All six Fresno city council members signed a letter to Gov. Gavin Newsom, expressing concern about the potential early release of Rudolph Acosta.

As reported by others in the Fresno media, Acosta was known as the “Tower District Rapist” and sentenced to 78 years in prison. He was initially charged with 29 sex and robbery crimes. He began serving his time in 1992.

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David Taub

Politics 101

The council members noted that if released, Acosta plans to return to Fresno where many of victims still reside.

“We urge you to take a stand against his early release,” the letter states.

The parole board will hold a hearing for Acosta on July 30 at Avenal State Prison. According to the Board of Parole Hearings website, a two or three member panel will conduct the hearing, withe the board normally making its recommendation the same day.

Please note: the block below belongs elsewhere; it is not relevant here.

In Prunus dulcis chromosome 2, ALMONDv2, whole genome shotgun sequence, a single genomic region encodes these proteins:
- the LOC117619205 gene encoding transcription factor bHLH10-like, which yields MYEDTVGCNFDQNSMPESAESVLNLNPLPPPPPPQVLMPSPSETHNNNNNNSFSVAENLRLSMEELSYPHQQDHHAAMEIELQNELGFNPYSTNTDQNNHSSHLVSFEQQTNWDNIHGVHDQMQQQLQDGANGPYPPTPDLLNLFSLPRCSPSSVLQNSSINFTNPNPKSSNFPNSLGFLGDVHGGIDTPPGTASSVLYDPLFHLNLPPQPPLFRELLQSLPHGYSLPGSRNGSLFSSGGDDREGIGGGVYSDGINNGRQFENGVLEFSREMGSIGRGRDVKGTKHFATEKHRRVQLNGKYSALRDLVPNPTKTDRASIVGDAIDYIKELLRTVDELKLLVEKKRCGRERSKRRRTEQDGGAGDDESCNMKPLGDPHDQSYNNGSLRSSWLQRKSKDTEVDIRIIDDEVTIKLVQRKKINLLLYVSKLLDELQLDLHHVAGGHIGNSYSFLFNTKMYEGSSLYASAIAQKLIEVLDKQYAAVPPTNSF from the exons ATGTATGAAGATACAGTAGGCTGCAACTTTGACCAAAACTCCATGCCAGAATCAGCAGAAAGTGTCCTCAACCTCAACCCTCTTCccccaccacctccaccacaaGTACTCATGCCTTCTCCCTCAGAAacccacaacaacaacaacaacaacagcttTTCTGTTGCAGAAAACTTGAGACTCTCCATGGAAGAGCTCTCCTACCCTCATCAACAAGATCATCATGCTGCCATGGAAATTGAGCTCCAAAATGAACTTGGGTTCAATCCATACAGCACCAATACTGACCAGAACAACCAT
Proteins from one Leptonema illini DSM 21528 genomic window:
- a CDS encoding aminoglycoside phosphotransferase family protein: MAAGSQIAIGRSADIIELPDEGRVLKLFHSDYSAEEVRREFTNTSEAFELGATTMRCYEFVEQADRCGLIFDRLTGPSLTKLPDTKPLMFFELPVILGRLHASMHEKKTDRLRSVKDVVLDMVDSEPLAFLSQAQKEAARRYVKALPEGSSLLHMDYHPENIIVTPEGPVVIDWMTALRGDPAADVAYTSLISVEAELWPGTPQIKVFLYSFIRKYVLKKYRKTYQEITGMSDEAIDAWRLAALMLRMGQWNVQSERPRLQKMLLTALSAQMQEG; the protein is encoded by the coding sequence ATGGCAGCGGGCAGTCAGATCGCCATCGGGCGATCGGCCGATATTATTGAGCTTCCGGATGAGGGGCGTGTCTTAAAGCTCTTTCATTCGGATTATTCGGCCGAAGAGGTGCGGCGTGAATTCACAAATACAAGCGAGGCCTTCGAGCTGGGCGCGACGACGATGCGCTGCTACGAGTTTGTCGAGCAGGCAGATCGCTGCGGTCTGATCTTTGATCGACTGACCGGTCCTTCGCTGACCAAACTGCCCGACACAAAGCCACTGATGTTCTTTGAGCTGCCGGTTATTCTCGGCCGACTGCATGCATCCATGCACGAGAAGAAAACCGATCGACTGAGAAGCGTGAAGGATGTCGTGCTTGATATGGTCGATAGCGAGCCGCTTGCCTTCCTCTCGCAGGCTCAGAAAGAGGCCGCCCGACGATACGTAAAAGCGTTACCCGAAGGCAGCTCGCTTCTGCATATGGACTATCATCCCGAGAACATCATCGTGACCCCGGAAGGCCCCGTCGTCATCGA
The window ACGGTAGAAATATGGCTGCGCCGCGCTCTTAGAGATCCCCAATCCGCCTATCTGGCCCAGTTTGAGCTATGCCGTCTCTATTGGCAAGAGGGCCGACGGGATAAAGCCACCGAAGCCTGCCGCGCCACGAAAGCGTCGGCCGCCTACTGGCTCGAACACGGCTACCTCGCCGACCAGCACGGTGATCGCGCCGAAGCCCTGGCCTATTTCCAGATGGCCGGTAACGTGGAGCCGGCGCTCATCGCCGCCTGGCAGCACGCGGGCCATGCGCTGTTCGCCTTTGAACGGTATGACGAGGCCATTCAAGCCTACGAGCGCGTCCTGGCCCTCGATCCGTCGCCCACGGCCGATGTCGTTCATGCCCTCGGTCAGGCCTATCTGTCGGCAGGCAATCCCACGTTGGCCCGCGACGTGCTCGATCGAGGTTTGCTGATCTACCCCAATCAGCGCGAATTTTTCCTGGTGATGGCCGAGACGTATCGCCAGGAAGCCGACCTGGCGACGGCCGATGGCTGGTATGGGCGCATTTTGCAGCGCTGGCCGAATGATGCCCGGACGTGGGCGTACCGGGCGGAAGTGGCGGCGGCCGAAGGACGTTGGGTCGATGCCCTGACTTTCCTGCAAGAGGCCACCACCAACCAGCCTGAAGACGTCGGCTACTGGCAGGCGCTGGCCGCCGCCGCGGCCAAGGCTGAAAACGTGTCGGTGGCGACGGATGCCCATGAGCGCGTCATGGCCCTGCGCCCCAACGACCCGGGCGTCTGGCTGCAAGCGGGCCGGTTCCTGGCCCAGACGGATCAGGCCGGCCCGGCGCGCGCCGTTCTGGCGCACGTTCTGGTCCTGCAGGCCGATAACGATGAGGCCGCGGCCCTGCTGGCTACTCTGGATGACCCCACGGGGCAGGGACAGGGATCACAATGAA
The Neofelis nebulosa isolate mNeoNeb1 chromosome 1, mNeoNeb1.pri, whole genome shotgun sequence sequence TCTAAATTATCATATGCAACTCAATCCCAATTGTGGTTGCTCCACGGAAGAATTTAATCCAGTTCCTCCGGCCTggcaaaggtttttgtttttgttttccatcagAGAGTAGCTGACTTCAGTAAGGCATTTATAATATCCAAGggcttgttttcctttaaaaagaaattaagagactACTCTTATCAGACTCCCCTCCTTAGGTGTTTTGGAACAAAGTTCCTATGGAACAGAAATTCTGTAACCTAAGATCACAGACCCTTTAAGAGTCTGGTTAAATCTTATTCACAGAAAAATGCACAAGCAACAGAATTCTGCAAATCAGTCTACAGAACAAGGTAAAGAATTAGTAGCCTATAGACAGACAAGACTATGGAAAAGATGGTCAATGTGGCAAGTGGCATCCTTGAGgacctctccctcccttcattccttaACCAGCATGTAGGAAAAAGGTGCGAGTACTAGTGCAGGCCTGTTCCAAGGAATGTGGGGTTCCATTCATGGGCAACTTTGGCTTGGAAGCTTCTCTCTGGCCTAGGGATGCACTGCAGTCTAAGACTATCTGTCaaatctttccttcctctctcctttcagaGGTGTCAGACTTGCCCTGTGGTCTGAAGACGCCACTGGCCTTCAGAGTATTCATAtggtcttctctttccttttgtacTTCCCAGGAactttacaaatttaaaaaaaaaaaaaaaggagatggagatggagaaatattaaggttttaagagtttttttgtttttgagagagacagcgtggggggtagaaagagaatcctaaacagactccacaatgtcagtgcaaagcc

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Arias Lets Circle K Have It

At last week’s Fresno council meeting, developers for convenience store chain Circle K gave a presentation outlining their plans for additional locations.

Councilman Paul Caprioglio praised the company for a Circle K in his east-central district.

Not everyone was equally enthused. Councilwoman Esmeralda Soria said the Circle K at Olive & Palm had generated 500 calls to police. Company representatives said they would work with the neighborhood to make any fixes.

Councilman Miguel Arias also took exception to concerns expressed by Circle K’s representatives about pending regulations restricting new liquor sale licenses in the city.